The Effect of Oketani Breast Massage on Successful Breastfeeding, Mothers’ Breastfeeding Support Need, and Breastfeeding Self-Efficacy: A Clinical Trial Study



Background: The most important factor in the survival and health of infants is breastfeeding. One of the complications of cesarean sections is their negative effect on the quality of breastfeeding. This study aimed to determine the effect of Oketani breast massage on the maternal need for support during breastfeeding, breastfeeding success, and breastfeeding selfefficacy.

Methods: The research sample in this clinical trial study included pregnant women who referred to Mahdiyeh, Taleghani, and Imam Hossein hospitals as candidates for a cesarean section. The mothers were selected using convenience sampling and randomly assigned to the intervention group (n = 55) and the control group (n = 58). The data were collected using, the Infant Breastfeeding Assessment Tool (IBFAT), the Breastfeeding Charting System (LATCH), and the Breastfeeding Self-Efficacy Scale (BSES). To assess the breastfeeding success rate, the number of breastfeeding times, and the onset time of the first breastfeeding were recorded. The collected data were analyzed using SPSS software (version 20) via the independent samples t-test, the Mann–Whitney U test, and chi-square test.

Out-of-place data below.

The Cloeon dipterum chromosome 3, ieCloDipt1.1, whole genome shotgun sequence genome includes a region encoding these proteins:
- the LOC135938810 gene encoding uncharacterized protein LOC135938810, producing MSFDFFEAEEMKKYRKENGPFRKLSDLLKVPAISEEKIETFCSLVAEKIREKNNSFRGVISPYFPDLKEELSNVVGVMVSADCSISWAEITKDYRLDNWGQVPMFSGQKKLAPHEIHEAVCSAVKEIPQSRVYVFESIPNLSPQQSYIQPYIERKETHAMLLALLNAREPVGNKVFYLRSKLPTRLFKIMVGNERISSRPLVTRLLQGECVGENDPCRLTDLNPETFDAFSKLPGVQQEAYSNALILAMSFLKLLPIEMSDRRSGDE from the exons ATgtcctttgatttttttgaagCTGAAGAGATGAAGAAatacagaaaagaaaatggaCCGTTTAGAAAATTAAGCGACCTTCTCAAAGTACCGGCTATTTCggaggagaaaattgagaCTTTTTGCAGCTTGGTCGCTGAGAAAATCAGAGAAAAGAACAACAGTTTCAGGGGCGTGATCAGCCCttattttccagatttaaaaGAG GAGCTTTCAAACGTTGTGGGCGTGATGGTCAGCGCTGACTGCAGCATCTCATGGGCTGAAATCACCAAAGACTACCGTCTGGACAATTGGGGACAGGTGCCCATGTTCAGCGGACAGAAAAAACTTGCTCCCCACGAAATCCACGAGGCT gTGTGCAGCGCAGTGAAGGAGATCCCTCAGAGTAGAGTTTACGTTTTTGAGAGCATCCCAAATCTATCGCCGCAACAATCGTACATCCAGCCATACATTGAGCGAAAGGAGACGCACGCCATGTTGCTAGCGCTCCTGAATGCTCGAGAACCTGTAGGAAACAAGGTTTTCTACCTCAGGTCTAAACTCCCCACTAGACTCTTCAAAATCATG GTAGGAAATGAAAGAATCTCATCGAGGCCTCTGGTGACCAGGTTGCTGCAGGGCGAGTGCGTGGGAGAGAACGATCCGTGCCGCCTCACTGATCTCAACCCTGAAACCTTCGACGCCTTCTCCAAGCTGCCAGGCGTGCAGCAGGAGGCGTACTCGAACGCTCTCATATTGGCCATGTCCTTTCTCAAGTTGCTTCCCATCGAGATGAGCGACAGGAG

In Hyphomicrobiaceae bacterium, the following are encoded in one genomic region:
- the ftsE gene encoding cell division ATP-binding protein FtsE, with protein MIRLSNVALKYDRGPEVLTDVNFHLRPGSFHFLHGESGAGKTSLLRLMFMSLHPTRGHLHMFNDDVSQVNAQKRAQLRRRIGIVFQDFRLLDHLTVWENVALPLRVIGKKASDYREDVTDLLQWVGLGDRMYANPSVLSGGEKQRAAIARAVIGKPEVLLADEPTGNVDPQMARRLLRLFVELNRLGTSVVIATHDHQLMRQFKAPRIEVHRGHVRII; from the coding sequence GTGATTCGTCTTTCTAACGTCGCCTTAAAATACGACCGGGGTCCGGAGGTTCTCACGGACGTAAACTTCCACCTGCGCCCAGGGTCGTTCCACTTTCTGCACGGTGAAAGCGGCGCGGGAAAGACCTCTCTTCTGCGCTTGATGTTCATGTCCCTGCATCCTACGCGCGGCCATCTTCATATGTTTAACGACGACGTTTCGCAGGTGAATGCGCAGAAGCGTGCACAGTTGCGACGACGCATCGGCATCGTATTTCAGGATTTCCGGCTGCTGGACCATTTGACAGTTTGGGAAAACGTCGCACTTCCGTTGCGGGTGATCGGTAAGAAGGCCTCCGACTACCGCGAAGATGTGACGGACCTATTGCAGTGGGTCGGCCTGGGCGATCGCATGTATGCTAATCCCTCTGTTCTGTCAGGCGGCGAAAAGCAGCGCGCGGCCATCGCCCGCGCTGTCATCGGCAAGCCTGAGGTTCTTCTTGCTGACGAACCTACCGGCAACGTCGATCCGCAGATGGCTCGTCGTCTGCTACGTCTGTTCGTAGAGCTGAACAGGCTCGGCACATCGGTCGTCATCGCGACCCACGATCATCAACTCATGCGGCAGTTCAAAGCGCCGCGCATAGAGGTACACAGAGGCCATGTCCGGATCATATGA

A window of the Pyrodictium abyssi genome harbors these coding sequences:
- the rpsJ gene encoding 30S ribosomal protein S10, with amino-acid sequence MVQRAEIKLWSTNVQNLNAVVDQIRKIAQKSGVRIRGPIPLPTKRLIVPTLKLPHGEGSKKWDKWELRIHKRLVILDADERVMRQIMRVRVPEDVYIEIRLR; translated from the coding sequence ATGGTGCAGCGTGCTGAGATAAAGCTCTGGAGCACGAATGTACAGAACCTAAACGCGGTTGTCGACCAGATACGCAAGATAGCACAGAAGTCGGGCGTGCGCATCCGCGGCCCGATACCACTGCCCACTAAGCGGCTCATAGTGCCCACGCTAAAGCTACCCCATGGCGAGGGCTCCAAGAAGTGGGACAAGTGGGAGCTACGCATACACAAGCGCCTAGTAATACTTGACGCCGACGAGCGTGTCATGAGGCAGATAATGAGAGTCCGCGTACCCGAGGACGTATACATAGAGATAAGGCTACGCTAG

Results: The results of the study suggested that the breastfeeding success rate in both the first two breastfeeding stages and the last pre-discharge breastfeeding was significantly higher for the participants in the intervention group than the members of the control group (p <0.001). Besides, the mother's need for support in the first two breastfeeding stages (p = 0.044) and the last pre-discharge breastfeeding (p <0.001) in the intervention group was less than that of the mothers in the control group. The number of breastfeeding in the intervention group was higher than the control group (p = 0.002). Furthermore, the mothers in the intervention group breastfed their infants in a significantly less time interval (p = 0.002). The breastfeeding self-efficacy was significantly higher in the intervention group than in the control group (p <0.001).

Conclusion: Oketani massage can be used as a care intervention by nurses to improve breastfeeding in mothers who undergo cesarean sections and have more breastfeeding problems. Trial registration Iranian Registry of Clinical Trials (IRCT): IRCT20190129042542N1. 

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